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Why the price of lumber doubled during November


Lumber prices are the highest they've been since a record was set this spring, meaning Canadians will be shelling out more for new homes and building supplies.

Jason Zarrillo runs Stand Tall Contracting, a general contracting business in Winnipeg.

Due to price uncertainty, he had to create a rule that quotes are only good for 30 to 60 days.

"It's been really difficult for us and frustrating for us because we want to give the best prices," he said. "With the volatility of lumber going up and down, our prices constantly fluctuate."

In November, lumber futures were trading on the NASDAQ at $606 per thousand board feet.

Fast forward to December, and it's now $949 per thousand board feet—about a 40 per cent increase in the span of a month.

While a large jump, the current price for lumber is still about 45 per cent lower than the record high set in May.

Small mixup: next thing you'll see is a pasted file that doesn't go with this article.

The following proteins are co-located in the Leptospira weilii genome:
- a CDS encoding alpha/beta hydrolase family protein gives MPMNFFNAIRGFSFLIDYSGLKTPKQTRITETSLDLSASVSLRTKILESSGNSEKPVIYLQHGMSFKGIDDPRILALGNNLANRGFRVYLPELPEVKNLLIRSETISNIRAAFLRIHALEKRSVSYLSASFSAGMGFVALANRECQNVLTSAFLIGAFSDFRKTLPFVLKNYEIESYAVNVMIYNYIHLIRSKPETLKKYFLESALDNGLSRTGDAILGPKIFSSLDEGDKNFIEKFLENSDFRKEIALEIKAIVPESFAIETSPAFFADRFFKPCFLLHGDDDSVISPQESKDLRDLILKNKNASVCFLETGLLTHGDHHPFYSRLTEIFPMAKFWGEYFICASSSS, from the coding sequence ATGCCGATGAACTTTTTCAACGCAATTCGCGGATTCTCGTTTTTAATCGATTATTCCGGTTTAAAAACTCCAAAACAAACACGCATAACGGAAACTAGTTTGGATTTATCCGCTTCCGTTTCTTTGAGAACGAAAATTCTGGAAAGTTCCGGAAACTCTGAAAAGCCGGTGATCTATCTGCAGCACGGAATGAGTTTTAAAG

According to the Western Retail Lumber Association, a major factor in the recent cost increase was the B.C. flood.

"A lot of the lumber production that supplies both Canada and other export markets come from B.C. The impact of the weather has put a lot of strain on the transportation and the ability to harvest logs," said Liz Kovach, president of the WRLA.

Another reason for the rise in prices is the booming housing market.

"Manitoba's residential builders are continuing to see strong market conditions and housing starts, and multi-family and apartment construction continues to be very strong," read a statement to CTV News from Lanny McInnes, president and CEO of the Manitoba Home Builders Association.

On top of high demand in Canada, a new 18 per cent tariff on softwood lumber implemented by the U.S. in November prompted American buyers to stockpile.

"In preparation of that, our mills did see some order files increase from the U.S.," said Kovach.

According to Kovach, expensive lumber is here to stay, but the price could drop in the coming days.

"The prediction is, is that the prices will not go back to where they were, and then in 2022, we will start to see them come back down. But our crystal ball got broken a long time ago, so we aren't 100 per cent sure," noted Kovach.

With lumber prices set to remain quite high, it means builders and contractors will be forced to charge more.

"So what happens is we have to pass that on to the consumer, and unfortunately, they are going to have to pay for that," said Zarrillo. Top Stories

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